Rattling in Chest, Cough & 9 More Symptoms of Bronchitis to Know

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We’ve all heard of bronchitis—and we’ve all *heard* bronchitis. Bronchitis symptoms are pretty distinct: The rattling in your chest. The wheezing. The lingering congestion and mucus. When these symptoms hit, you probably have a feeling that it’s something more than a common cold.

Not just any run-of-the-mill, tickle-in-the-throat cough, bronchitis is a respiratory condition in which the lining of your bronchial tubes become inflamed, the Mayo Clinic explains. These tubes are especially important because they carry air both to and from your lungs, which is why bronchitis causes coughing, wheezing, and other symptoms that may affect your ability to breathe normally. Cue the rattling in chest noises.

What causes bronchitis?

Bronchitis is usually brought on by a viral infection, like a cold or the flu, piling on top of an already miserable state of affairs. In fact, research suggests that 85 to 95 percent of acute bronchitis cases are caused by viruses that make their way into the respiratory system.

While the underlying virus is almost always contagious, bronchitis itself is not. What’s more, not everyone is going to get it, or get it every time they are sick. “These viruses do not necessarily cause bronchitis in all hosts,” Kanao Otsu, M.D., M.P.H., assistant professor of medicine in the division of allergy and immunology at National Jewish Health, tells SELF. If two people have the same initial illness, one may end up with bronchitis while the other gets off scot-free.

“Having an underlying lung disease such as asthma, cigarette smoke exposure, work exposures to certain chemicals and irritants, can all increase one’s risk for developing acute bronchitis,” Dr. Otsu says.

Here are the most common bronchitis symptoms to look out for.

Rattling in chest and raspy cough

A cough that’s caused by bronchitis is often accompanied by mucus in your chest (we’ll get to that next), which may or may not come up when you cough (when it does, it’s called a “productive” cough). That can cause a sensation of rattling deep in your chest when you breathe in or cough.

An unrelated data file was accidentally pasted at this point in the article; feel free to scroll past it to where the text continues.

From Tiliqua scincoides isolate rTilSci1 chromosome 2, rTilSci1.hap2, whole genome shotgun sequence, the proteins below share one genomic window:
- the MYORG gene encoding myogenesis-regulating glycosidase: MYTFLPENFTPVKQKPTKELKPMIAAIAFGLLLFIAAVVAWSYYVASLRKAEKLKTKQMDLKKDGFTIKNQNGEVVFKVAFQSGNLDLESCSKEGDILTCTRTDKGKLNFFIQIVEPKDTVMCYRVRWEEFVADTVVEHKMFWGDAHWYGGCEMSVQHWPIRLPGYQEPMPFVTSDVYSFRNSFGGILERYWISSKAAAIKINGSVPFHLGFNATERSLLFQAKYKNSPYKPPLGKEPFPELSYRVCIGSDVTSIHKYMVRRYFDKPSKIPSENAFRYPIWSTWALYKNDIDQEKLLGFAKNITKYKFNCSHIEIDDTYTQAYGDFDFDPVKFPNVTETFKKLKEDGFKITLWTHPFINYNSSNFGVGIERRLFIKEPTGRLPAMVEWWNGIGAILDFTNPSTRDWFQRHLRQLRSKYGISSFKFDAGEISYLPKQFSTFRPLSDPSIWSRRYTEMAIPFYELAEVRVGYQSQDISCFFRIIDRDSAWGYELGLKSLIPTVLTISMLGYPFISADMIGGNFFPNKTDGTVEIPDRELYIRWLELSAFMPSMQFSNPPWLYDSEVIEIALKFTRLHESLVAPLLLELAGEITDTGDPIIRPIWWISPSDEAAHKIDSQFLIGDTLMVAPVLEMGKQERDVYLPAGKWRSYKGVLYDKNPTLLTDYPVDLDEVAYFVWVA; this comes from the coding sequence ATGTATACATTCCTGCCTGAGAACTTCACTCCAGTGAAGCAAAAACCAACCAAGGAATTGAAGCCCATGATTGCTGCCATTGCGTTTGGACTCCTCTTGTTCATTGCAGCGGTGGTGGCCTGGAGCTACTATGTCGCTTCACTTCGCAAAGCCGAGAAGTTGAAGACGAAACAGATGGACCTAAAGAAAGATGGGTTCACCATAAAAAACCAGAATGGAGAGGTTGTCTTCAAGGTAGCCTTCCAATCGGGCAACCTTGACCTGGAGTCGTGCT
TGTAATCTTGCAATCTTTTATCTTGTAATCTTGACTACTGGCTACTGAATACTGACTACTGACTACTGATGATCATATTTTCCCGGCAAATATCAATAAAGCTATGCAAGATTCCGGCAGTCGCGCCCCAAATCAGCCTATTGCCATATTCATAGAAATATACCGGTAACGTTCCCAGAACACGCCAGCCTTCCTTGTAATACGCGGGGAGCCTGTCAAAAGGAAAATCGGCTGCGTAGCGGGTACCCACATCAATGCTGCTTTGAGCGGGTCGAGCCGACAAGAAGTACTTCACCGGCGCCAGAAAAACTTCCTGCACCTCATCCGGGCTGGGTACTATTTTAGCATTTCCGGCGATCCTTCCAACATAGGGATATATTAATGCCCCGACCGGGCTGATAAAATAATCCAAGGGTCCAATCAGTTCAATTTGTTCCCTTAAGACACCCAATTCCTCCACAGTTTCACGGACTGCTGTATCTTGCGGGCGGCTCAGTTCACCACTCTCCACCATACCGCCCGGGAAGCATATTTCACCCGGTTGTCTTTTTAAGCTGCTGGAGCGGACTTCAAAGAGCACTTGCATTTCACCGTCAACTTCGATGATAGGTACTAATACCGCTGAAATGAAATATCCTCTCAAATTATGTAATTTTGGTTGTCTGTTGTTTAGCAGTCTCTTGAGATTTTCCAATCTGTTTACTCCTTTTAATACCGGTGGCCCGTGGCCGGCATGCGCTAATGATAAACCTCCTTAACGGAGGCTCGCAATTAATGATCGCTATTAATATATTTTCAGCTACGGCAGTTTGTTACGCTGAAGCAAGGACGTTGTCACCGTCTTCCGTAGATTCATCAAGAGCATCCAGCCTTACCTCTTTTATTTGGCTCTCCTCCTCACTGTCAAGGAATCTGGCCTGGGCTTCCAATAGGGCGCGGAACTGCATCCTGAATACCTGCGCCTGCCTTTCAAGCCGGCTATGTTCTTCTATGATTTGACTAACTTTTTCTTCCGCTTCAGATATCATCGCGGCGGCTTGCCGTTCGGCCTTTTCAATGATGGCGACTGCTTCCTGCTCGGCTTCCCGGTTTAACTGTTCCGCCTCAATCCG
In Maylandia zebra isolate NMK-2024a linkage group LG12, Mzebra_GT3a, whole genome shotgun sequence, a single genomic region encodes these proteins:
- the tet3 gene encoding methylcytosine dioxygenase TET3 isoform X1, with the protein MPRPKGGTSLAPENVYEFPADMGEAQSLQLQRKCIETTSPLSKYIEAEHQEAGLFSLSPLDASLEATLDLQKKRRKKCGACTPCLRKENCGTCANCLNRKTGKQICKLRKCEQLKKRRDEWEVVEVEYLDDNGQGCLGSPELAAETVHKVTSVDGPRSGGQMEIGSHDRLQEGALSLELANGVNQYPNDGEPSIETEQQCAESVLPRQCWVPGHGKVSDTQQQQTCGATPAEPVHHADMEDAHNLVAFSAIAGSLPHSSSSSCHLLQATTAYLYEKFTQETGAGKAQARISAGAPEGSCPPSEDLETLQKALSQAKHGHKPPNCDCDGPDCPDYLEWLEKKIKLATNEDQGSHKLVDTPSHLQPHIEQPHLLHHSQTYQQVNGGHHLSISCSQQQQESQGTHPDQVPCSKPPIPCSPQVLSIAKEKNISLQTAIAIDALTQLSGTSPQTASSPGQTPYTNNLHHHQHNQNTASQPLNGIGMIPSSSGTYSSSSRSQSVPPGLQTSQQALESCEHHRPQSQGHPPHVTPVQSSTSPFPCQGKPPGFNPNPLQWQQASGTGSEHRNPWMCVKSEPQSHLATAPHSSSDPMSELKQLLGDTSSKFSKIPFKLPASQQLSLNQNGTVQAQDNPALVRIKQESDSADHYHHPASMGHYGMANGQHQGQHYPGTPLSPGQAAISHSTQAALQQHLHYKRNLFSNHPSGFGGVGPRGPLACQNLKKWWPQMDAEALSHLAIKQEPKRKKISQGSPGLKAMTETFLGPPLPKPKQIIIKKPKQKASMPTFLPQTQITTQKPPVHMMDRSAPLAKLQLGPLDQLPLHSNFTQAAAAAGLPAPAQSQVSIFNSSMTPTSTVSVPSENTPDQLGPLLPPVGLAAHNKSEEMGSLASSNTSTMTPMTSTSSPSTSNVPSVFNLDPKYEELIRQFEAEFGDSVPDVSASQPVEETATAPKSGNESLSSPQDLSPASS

Mucus

The color of the mucus can vary from clear to yellow or green, depending on what infection or virus you’ve got. Once the virus is gone and the mucus dissipates, the lingering cough may become dry.

Wheezing, shortness of breath, and chest tightness

“[The cough] may also be associated with chest tightness and wheezing, which can persist for five to six weeks,” Dr. Otsu adds. Wheezing is when your breaths make a whistling or rattling sound because your airways are blocked–it’s common in those with asthma. When your breathing is a bit labored, you may also experience shortness of breath.”

Sore throat

Coughing as much as you do when you have bronchitis can make your throat irritated and sore, Dr. Otsu says.

Low fever, chills, fatigue, or headache

Making matters a bit more complicated is the fact that bronchitis usually appears on top of the symptoms of whatever viral illness you originally had. So you may experience things like a fever and headache as well (you can blame the flu for that, not the bronchitis).

How is bronchitis diagnosed?

In many cases, your doctor can diagnose bronchitis based on the presence of another illness (which is why keeping track of the progression of your symptoms is so important) and by listening to your lungs while you breathe, the Mayo Clinic says.

But, to rule out other possible illnesses, your doctor might also recommend some specific tests. That could include undergoing a chest X-ray, a test of your mucus for signs of a bacterial infection or allergy, or a test of your lung function to see if you might actually have another condition (like asthma or emphysema).

What does treatment for bronchitis look like?

Most cases of bronchitis stem from viral illnesses, which unfortunately cannot be treated with antibiotics. So, unless your doctor suspects your bronchitis developed from a bacterial illness, you’ll probably have to wait it out until it clears from your system on its own without specialized treatment. And many cases of bronchitis do clear up on their own within a few weeks, the Mayo Clinic explains.

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